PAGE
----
calendar May 5, 2017 in Bishop, Bishop messages, Faith in action

Bishop: We are Called to Racial Reconciliation

For Such a Time As This

In her sermon opening the 2017 Assembly, Bishop Claire Burkat expressed her confidence that members and congregations of the Southeastern Pennsylvania Synod are ready for conversation around racism and to do the work of racial reconciliation.

Recalling the recent powerful reconciliation work with the Mennonites, inspired by the anticipated 500th Anniversary of the Reformation, the bishop invited the synod to be heartened for the work ahead.  Recalling the powerful words of the Apostle Paul, the bishop shared God’s invitation to embody resurrection in our relationships. And the support God offers as we do this.

“Everything old has passed away; see, everything has become new! All this is from God, who reconciled us to himself through Christ, and has given us the ministry of reconciliation; that is, in Christ God was reconciling the world to himself, not counting their trespasses against them, and entrusting the message of reconciliation to us.”

Sharing a personal story around racial reconciliation that opened her eyes to the power of speaking and listening to truth buried in pain, the bishop invited worshippers to hold the stories of others as gifts and as “Christ moments.”

“Christ-moments aren’t Hallmark moments or cross-stitched pillow mottos. They are real moments of gut-wrenching realization that open our eyes on the Emmaus road. Like the disciples seared by the sight of the risen Christ as they shared a moment of heart-felt truth, I can look at that moment with [my friend] and say, ‘Was my heart not burning within me as she was talking to me on the porch?’ It was a kairos moment when the Divine truth intersected with our very human reality.”

Casting a vision for what might be possible as we engage this work faithfully, the bishop invited the synod to remember the roads we walk together.

“We are on this road together to disrupt the system of evil by having the courage to address the complexities of race, class, and ethnicity. We are on this road together to proclaim that Christ changes everything. We are on this road together to make it plain: resurrection is borne out of cross-shaped pain that is transformed by God into new life.” — Rev. Katherine Knodel


From the Bishop’s Sermon

Let me share with you a bit of my own story of racial reconciliation.

For me, it’s about relationships. Maureen is one of my very close friends. Like many friendships it started almost 30 years ago when we lived across the street from each other in Melrose Park. Her son Matt and my son Alex grew up together, they are still friends, and Alex said they got together just last week. They always played well together, and often slept overnight at each of our houses. Maureen and I enjoyed watching them over the years. One was arty and one was geeky. Both were playful, kind funny, and smart boys.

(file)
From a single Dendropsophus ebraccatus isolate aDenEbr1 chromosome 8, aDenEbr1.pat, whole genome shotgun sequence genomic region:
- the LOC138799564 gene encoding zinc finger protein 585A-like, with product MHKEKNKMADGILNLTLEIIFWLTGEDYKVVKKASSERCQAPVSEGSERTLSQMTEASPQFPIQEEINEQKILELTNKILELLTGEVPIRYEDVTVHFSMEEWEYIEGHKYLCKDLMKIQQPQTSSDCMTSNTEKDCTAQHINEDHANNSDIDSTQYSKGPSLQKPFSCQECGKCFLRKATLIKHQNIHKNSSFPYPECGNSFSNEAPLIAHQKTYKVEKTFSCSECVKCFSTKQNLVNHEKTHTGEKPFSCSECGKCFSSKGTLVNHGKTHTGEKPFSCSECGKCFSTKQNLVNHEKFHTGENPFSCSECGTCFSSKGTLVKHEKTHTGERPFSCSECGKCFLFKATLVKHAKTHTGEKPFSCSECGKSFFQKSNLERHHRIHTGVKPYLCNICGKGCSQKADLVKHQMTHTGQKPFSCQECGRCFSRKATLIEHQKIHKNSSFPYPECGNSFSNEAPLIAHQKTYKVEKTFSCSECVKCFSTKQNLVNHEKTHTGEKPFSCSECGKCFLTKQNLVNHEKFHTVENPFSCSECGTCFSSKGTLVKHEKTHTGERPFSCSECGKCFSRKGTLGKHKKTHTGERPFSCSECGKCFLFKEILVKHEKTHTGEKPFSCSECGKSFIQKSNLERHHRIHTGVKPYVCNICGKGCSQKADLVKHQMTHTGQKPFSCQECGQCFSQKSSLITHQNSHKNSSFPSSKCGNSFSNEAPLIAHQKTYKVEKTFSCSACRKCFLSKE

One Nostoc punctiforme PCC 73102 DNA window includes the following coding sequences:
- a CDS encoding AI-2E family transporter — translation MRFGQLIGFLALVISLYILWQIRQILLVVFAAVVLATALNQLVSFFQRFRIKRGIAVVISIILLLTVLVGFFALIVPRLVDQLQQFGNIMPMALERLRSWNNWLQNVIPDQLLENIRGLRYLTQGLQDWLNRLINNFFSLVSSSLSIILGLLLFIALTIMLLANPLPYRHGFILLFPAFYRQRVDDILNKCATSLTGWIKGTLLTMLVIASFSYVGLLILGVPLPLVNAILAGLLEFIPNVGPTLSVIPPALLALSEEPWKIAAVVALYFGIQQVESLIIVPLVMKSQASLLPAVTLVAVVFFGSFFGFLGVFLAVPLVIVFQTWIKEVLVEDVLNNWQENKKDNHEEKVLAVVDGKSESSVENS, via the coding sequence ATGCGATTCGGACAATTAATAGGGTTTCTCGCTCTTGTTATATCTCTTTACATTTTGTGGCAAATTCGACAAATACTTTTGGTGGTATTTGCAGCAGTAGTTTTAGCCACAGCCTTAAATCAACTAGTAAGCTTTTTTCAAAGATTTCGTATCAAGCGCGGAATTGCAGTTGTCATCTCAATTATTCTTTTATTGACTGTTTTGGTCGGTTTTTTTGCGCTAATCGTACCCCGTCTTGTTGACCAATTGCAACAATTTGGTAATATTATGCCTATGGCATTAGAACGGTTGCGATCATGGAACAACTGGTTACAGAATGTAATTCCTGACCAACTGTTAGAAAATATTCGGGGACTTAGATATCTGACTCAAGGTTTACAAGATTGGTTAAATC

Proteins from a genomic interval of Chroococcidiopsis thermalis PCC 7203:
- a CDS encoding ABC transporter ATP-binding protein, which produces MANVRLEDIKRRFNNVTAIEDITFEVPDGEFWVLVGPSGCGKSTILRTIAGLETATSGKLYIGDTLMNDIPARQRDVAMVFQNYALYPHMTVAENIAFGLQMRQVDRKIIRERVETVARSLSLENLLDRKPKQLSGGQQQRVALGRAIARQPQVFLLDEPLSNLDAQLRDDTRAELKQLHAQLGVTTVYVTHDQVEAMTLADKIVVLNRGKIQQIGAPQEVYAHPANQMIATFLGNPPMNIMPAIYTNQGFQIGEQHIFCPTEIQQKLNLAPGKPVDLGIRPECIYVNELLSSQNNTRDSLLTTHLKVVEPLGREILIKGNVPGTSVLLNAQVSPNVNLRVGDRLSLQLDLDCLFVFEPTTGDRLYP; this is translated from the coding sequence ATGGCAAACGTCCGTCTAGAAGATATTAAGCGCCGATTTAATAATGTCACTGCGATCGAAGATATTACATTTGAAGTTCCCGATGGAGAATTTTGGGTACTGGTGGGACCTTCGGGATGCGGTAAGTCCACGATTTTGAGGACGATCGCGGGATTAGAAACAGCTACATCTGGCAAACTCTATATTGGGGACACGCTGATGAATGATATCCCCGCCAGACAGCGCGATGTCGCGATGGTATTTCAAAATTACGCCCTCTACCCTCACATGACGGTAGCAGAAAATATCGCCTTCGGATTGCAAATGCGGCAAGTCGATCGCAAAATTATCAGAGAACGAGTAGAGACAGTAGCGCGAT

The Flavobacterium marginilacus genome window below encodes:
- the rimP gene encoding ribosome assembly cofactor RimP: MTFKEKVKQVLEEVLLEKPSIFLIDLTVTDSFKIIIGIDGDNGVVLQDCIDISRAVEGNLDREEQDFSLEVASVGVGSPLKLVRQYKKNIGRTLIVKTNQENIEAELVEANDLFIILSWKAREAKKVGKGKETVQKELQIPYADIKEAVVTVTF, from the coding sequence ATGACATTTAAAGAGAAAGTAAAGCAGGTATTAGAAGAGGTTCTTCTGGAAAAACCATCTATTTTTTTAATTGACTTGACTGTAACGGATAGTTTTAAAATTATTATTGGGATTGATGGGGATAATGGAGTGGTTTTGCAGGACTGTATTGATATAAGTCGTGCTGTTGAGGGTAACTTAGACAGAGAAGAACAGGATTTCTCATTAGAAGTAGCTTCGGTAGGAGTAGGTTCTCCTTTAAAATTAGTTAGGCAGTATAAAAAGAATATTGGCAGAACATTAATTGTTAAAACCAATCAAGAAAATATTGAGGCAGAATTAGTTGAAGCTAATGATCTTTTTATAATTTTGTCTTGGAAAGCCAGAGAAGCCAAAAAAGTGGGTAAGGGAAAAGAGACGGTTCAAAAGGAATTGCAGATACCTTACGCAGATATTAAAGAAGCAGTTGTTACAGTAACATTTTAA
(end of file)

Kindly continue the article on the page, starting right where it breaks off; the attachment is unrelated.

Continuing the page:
But one day when they were about 12 or 13 years old, Maureen and I were sitting on the porch watching them play video games, and I said something like,  “Look at our boys. They’re clueless about adolescence – all the temptations they’ll face. All the struggles they’ll have as they grow into becoming young men.”

“Yes,” said Maureen. “But what my son Matt doesn’t know could kill him. (Maureen and her family are Black.) I’m worried for his life. I have to explain to him that if he makes a mistake and gets in trouble, it could get him killed. If he is in the wrong place at the wrong time, it could get him killed. If, when he starts driving, he gets pulled over for speeding, it could get him killed. If he’s out on the street when the another Black man has committed a crime, it could get him killed. If he says the wrong thing, or makes the wrong move, it could get him killed. Claire, your son Alex will never have to worry about that.”

What she said hit me very hard. I didn’t know what to say.It hurt me to hear what she had to tell me. But I never forgot it. And I count it as a great honor that my friend loved me enough to tell me the truth of her life, of her experience. She gave me “the talk” – and she did that out of love.

Here’s what I learned that day.  Receiving another person’s truth – another person’s pain – is actually a gift. If they trust you enough to share it with you, this is one of the highest honors you can receive.  I look back at that moment now through the lens of reconciliation and I realize that she was sharing a Christ-moment with me.